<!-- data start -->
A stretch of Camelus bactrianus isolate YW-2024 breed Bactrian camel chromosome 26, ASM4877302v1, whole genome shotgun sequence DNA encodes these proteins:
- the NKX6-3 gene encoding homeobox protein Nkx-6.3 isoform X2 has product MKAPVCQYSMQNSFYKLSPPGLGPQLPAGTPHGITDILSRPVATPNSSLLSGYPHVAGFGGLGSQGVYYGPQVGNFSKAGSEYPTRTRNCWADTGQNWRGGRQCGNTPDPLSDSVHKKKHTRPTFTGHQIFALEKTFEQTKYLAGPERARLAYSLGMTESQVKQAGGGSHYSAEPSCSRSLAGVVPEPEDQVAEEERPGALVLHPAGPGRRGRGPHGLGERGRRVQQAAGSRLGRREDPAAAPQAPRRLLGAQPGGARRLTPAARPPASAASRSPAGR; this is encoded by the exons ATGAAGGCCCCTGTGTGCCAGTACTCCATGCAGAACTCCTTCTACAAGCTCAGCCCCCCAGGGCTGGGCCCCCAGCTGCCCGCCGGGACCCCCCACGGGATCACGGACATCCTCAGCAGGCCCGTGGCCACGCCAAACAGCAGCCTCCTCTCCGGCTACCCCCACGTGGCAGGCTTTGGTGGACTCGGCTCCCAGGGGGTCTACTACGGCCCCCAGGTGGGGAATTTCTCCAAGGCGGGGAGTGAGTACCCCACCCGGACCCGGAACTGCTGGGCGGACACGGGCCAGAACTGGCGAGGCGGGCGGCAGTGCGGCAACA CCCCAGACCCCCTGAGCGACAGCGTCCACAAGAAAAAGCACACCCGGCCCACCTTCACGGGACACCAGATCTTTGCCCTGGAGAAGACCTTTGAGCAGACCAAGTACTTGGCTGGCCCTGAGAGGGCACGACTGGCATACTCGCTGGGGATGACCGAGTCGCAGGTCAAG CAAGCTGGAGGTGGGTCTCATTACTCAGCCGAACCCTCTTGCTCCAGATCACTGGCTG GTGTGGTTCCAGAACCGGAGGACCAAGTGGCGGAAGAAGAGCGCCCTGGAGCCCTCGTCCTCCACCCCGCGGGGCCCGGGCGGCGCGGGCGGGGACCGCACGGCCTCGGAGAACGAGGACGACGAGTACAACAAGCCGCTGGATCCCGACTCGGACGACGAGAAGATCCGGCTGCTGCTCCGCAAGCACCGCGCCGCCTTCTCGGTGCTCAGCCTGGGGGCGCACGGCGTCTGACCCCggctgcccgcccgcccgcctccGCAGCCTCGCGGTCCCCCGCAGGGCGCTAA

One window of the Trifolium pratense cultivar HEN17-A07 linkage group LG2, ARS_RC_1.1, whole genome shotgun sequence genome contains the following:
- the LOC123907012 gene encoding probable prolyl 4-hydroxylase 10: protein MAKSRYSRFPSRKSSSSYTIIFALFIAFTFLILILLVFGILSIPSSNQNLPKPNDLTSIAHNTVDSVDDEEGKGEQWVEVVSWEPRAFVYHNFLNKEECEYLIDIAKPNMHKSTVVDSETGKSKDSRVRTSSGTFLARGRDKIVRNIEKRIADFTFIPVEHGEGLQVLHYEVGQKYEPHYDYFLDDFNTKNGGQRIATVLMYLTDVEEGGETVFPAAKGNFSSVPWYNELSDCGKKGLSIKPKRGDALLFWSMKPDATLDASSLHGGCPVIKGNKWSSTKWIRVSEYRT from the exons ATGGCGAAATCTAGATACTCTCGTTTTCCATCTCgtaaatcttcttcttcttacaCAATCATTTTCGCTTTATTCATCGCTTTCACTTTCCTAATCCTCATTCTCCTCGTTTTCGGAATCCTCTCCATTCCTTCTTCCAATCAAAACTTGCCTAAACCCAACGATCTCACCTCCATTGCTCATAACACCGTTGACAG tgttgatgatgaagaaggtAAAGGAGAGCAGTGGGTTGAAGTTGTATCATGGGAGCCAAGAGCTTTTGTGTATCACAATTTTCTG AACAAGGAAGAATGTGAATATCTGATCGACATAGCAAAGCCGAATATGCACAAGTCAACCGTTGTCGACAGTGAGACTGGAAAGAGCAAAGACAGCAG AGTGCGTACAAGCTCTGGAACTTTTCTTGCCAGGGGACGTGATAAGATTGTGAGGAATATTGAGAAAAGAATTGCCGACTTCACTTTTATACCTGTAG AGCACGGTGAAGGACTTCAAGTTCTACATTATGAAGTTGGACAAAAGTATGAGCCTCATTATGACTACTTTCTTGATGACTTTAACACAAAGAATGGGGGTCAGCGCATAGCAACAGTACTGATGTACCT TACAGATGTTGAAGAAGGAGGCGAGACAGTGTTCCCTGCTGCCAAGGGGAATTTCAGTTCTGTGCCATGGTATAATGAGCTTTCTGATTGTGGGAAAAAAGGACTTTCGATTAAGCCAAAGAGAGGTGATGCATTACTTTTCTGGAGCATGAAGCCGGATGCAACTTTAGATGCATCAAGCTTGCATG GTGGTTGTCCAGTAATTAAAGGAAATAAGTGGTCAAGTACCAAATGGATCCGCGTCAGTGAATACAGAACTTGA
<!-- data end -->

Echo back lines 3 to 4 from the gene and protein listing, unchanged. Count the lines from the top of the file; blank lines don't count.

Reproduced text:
One window of the Trifolium pratense cultivar HEN17-A07 linkage group LG2, ARS_RC_1.1, whole genome shotgun sequence genome contains the following:
- the LOC123907012 gene encoding probable prolyl 4-hydroxylase 10: protein MAKSRYSRFPSRKSSSSYTIIFALFIAFTFLILILLVFGILSIPSSNQNLPKPNDLTSIAHNTVDSVDDEEGKGEQWVEVVSWEPRAFVYHNFLNKEECEYLIDIAKPNMHKSTVVDSETGKSKDSRVRTSSGTFLARGRDKIVRNIEKRIADFTFIPVEHGEGLQVLHYEVGQKYEPHYDYFLDDFNTKNGGQRIATVLMYLTDVEEGGETVFPAAKGNFSSVPWYNELSDCGKKGLSIKPKRGDALLFWSMKPDATLDASSLHGGCPVIKGNKWSSTKWIRVSEYRT from the exons ATGGCGAAATCTAGATACTCTCGTTTTCCATCTCgtaaatcttcttcttcttacaCAATCATTTTCGCTTTATTCATCGCTTTCACTTTCCTAATCCTCATTCTCCTCGTTTTCGGAATCCTCTCCATTCCTTCTTCCAATCAAAACTTGCCTAAACCCAACGATCTCACCTCCATTGCTCATAACACCGTTGACAG tgttgatgatgaagaaggtAAAGGAGAGCAGTGGGTTGAAGTTGTATCATGGGAGCCAAGAGCTTTTGTGTATCACAATTTTCTG AACAAGGAAGAATGTGAATATCTGATCGACATAGCAAAGCCGAATATGCACAAGTCAACCGTTGTCGACAGTGAGACTGGAAAGAGCAAAGACAGCAG AGTGCGTACAAGCTCTGGAACTTTTCTTGCCAGGGGACGTGATAAGATTGTGAGGAATATTGAGAAAAGAATTGCCGACTTCACTTTTATACCTGTAG AGCACGGTGAAGGACTTCAAGTTCTACATTATGAAGTTGGACAAAAGTATGAGCCTCATTATGACTACTTTCTTGATGACTTTAACACAAAGAATGGGGGTCAGCGCATAGCAACAGTACTGATGTACCT TACAGATGTTGAAGAAGGAGGCGAGACAGTGTTCCCTGCTGCCAAGGGGAATTTCAGTTCTGTGCCATGGTATAATGAGCTTTCTGATTGTGGGAAAAAAGGACTTTCGATTAAGCCAAAGAGAGGTGATGCATTACTTTTCTGGAGCATGAAGCCGGATGCAACTTTAGATGCATCAAGCTTGCATG GTGGTTGTCCAGTAATTAAAGGAAATAAGTGGTCAAGTACCAAATGGATCCGCGTCAGTGAATACAGAACTTGA